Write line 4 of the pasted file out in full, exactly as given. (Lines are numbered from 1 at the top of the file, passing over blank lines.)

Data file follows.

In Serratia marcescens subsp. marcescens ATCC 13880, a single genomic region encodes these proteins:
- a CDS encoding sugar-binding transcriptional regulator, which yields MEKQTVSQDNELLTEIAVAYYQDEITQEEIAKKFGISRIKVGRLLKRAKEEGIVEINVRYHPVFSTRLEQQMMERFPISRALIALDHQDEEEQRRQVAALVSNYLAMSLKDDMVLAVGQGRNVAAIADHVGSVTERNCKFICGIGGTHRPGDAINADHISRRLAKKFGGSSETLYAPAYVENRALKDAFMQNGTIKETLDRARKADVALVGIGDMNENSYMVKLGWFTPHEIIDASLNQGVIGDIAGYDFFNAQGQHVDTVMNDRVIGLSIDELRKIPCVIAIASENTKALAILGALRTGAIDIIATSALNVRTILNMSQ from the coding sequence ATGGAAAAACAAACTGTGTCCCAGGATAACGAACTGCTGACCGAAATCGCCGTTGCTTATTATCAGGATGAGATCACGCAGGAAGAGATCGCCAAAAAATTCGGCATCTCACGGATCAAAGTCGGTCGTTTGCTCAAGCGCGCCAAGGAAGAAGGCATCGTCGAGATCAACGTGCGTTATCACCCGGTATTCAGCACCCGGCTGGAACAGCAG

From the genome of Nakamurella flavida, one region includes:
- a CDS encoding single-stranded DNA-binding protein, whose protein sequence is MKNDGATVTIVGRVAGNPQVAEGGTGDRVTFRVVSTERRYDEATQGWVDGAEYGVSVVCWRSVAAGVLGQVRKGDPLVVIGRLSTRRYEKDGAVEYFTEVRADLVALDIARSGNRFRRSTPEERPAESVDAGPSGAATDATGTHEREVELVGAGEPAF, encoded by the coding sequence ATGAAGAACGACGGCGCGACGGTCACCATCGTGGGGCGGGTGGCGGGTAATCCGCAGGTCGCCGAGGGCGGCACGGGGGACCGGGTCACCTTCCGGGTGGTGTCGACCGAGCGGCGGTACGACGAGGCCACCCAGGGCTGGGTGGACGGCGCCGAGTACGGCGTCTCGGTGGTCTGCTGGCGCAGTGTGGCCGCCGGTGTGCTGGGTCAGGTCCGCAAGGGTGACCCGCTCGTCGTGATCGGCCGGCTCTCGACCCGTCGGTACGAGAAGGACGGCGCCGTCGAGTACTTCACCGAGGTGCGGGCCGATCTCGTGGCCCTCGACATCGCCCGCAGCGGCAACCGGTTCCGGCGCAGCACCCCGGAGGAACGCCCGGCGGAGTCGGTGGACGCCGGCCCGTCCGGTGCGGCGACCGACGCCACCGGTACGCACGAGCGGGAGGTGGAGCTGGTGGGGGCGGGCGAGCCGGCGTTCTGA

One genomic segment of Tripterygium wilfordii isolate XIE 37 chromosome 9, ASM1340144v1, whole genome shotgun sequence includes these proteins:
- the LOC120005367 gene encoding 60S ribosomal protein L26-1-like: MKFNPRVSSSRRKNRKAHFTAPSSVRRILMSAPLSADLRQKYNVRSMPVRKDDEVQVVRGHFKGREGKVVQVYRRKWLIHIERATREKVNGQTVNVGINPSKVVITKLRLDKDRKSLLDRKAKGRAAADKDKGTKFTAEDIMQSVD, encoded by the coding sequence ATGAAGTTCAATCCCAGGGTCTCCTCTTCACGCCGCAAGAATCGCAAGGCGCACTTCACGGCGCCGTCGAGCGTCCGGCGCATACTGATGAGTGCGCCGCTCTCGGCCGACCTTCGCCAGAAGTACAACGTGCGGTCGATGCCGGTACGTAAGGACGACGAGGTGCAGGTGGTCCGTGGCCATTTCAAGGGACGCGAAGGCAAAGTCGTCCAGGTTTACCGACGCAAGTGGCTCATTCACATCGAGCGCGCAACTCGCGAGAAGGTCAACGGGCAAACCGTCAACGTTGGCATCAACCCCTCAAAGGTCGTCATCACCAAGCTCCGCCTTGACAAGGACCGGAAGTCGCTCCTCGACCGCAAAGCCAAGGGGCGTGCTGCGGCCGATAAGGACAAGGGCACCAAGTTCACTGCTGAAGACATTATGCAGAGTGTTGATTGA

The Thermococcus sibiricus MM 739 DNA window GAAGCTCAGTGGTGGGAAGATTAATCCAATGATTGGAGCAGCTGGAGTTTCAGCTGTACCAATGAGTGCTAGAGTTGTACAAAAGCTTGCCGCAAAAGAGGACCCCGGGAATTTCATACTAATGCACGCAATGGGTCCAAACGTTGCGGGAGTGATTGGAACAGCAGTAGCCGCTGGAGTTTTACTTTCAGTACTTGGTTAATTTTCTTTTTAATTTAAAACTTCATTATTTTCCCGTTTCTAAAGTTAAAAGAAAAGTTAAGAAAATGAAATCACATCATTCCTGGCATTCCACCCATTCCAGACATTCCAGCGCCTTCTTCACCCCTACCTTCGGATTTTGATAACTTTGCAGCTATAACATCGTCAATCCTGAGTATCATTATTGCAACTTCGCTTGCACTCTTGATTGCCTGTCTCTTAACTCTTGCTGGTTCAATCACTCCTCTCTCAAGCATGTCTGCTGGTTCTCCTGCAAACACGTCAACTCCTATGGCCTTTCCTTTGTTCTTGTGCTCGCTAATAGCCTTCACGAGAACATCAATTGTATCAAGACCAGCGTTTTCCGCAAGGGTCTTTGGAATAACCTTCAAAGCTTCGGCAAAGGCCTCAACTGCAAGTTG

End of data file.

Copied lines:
- a CDS encoding single-stranded DNA-binding protein, whose protein sequence is MKNDGATVTIVGRVAGNPQVAEGGTGDRVTFRVVSTERRYDEATQGWVDGAEYGVSVVCWRSVAAGVLGQVRKGDPLVVIGRLSTRRYEKDGAVEYFTEVRADLVALDIARSGNRFRRSTPEERPAESVDAGPSGAATDATGTHEREVELVGAGEPAF, encoded by the coding sequence ATGAAGAACGACGGCGCGACGGTCACCATCGTGGGGCGGGTGGCGGGTAATCCGCAGGTCGCCGAGGGCGGCACGGGGGACCGGGTCACCTTCCGGGTGGTGTCGACCGAGCGGCGGTACGACGAGGCCACCCAGGGCTGGGTGGACGGCGCCGAGTACGGCGTCTCGGTGGTCTGCTGGCGCAGTGTGGCCGCCGGTGTGCTGGGTCAGGTCCGCAAGGGTGACCCGCTCGTCGTGATCGGCCGGCTCTCGACCCGTCGGTACGAGAAGGACGGCGCCGTCGAGTACTTCACCGAGGTGCGGGCCGATCTCGTGGCCCTCGACATCGCCCGCAGCGGCAACCGGTTCCGGCGCAGCACCCCGGAGGAACGCCCGGCGGAGTCGGTGGACGCCGGCCCGTCCGGTGCGGCGACCGACGCCACCGGTACGCACGAGCGGGAGGTGGAGCTGGTGGGGGCGGGCGAGCCGGCGTTCTGA